High School Summit, emotional intelligence, and more in this week’s news roundup!

Mountains with yard sign for APA high school psychology summitPhoto credit Daria Schaffeld

The 2017 APA Summit on High School Education – A Historic Milestone in Psychology Education
(Psychology Today – Head of the Class, Dana Dunn)
Why should people care about this historic Summit?

Programs that teach emotional intelligence in schools have lasting impact
(Science Daily)
Social and emotional learning programs for youth not only immediately improve mental health, social skills, and learning outcomes but also continue to benefit children years later.

Summer Reading For Your Woke Kid
(NPR ED)
“Parents and teachers are realizing that what students read and learn affects how they see the world.” said Deborah Menkart, Executive Director for Teaching for Change, an organization that puts together social justice reading lists to inspire children throughout the summer.

How to Talk to Famous Professors
(The Chronicle of Higher Education)
Anxious graduate students are sometimes so busy thinking about how a distinguished scholar might jump-start their careers that they neglect to consider how their approach might just send the senior scholar scurrying away.

Is Social-Emotional Learning Another ‘Self-Esteem Hoax”?
(Education Week – subscription required; 3 free articles/month)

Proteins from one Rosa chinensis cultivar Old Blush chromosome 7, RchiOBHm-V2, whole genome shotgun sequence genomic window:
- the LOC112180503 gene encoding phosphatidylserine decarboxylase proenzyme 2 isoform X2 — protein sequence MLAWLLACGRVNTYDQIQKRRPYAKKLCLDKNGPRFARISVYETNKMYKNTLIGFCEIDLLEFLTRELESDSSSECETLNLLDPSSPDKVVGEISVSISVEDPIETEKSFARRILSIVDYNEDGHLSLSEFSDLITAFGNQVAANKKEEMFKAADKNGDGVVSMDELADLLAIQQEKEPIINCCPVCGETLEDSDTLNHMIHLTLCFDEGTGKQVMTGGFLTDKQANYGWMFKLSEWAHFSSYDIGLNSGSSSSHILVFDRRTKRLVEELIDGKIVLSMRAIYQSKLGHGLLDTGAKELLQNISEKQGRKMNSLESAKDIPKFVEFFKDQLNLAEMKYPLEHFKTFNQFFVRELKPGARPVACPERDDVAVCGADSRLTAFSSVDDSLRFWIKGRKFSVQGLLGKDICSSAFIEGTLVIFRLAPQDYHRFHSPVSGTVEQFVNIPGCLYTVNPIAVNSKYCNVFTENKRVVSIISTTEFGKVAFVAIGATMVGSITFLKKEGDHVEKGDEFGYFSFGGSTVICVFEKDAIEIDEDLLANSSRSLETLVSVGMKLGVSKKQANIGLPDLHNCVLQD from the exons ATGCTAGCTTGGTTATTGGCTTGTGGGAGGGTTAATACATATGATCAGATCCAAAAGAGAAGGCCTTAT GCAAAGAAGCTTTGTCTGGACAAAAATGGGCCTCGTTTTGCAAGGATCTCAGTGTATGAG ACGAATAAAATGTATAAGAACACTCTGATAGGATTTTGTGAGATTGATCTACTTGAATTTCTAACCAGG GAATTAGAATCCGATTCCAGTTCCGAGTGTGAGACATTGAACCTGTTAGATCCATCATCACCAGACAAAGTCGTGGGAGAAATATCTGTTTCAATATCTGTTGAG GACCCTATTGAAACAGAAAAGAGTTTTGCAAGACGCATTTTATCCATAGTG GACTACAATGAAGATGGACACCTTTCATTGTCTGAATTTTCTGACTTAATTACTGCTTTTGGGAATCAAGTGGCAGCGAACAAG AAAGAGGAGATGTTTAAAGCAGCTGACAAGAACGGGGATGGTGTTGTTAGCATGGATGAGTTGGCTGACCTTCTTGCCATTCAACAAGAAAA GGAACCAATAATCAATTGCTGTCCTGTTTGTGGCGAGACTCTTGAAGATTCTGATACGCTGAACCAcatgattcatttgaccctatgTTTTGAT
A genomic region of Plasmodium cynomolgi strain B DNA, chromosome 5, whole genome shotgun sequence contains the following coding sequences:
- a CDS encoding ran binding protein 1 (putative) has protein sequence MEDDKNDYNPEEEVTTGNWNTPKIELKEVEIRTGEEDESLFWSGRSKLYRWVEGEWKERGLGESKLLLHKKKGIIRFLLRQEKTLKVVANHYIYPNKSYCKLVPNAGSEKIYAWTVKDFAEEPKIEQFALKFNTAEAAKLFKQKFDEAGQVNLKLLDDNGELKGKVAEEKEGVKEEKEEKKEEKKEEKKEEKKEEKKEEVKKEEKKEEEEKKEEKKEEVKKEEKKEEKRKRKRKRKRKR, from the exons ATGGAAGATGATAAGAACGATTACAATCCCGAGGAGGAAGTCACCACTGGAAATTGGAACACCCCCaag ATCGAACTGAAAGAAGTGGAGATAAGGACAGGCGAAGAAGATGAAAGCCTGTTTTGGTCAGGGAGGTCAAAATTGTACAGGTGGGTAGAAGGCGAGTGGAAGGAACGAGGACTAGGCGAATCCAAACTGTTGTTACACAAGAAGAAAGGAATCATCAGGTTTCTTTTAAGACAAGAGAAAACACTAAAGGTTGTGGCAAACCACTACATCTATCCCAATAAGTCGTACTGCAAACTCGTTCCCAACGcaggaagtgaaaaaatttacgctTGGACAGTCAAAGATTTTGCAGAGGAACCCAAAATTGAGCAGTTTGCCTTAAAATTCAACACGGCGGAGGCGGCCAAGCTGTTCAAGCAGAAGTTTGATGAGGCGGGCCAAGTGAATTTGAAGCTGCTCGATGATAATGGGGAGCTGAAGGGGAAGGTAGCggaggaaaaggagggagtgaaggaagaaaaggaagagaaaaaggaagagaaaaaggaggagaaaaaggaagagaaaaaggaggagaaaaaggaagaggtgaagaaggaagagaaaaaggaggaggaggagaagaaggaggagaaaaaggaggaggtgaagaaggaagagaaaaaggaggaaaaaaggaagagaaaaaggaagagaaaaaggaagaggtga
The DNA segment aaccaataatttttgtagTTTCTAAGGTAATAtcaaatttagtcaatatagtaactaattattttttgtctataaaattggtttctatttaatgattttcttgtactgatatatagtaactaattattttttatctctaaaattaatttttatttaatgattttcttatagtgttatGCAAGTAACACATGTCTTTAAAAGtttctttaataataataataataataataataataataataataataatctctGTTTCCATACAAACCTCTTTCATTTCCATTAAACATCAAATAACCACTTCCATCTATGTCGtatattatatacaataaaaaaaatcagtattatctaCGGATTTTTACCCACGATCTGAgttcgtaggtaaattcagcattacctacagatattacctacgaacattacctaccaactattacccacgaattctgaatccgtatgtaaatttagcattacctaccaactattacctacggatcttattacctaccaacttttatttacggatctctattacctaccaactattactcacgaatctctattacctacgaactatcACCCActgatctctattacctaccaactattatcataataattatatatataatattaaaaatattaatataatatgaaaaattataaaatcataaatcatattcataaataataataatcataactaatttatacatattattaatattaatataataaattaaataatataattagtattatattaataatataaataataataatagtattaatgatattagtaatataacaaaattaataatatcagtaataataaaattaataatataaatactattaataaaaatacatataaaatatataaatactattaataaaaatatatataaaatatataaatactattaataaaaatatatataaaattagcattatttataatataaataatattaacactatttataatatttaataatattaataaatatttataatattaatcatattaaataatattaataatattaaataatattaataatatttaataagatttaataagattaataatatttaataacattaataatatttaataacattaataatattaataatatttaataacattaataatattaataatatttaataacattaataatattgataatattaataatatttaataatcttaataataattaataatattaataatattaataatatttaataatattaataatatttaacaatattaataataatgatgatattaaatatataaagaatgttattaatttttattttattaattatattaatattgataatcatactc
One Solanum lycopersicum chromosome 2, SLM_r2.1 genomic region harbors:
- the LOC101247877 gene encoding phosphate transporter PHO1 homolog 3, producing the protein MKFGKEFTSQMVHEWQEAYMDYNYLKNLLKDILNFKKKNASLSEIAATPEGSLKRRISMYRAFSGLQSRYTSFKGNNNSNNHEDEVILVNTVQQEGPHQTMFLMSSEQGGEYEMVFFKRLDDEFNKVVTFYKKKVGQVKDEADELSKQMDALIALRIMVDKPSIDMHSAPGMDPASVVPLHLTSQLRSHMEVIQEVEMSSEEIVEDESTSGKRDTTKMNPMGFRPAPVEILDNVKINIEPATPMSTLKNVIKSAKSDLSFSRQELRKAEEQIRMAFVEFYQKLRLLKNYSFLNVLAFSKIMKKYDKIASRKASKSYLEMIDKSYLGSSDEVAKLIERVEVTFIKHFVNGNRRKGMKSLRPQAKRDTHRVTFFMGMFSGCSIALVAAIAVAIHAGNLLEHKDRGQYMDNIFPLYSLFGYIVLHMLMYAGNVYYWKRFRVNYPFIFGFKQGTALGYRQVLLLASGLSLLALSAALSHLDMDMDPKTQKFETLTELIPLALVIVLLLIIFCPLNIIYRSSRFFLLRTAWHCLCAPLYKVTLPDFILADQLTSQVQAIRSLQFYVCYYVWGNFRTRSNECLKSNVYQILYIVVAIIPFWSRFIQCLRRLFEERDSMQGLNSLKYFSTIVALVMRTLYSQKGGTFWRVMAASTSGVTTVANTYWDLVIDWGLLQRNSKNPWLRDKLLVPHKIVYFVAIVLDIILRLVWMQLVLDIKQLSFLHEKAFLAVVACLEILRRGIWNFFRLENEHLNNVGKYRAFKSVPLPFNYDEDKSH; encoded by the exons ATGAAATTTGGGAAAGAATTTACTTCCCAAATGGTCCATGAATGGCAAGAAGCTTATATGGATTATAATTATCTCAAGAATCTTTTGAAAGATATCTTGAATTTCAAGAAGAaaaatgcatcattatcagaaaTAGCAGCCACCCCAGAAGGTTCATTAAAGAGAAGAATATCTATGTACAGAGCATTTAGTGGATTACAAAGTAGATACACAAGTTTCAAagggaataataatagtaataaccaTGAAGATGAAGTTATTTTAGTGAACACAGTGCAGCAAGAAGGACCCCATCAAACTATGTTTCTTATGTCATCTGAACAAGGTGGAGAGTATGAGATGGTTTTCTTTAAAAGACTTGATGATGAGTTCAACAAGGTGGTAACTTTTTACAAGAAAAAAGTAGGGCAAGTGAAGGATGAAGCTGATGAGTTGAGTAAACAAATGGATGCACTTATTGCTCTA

In Education Week, June, 2017 Chester E. Finn, Jr. writes that social-emotional learning (SEL) is the same “hoax” as the earlier flawed California self-esteem movement and is grounded in equivalent “faux psychology.” As a senior fellow and president emeritus of the Thomas B. Fordham Institute, Dr. Finn is surprisingly short-sighted in his view about this important concept.

Raising a Truly Bilingual Child
(The New York Times)
True bilingualism is a relatively rare and a beautiful thing, and by “true,” I mean speaking two languages with the proficiency of a native — something most of us will only dream of as we struggle with learning languages in school and beyond.

Five Myths About Transgender Students Educators Need to Unlearn
(Education Week – subscription required; 3 free articles/month)
Transgender and gender-nonconforming youths have become the focus of conversations across the country. Despite the media attention, most schools have no formal rules around gender inclusion and do not address gender identity in curricula. Because of this, many K-12 educators have difficulty knowing how to begin talking with students about gender identity.

Schools Look to Ease Stigma of Counseling
(The Wall Street Journal)
To lure students, satellite clinics offering mental-health services aim to make visits more discreet

I want to be “popular”: Psychologist Examines Our Lingering Teenage Selves
(NPR)
Most of us remember our status in high school. You were either in the, like, theater nerd, yearbook editor, band camp, or you were more in the world of cheerleaders and prom queens and quarterbacks. And we like to think that none of that matters after we grow up. But it turns out it kind of does. That is what psychology professor Mitch Prinstein says in his new book “Popular.”

The Key to Interleaving: Jumble It Up!
(The Learning Scientists)
Interleaving can be a tricky concept and is often confused with spaced practice. In laboratory studies, we can disentangle the effects of interleaving and spacing to show that they are both helpful on their own to produce learning. However, in classroom practice, it can be difficult to implement interleaving on its own, without spacing.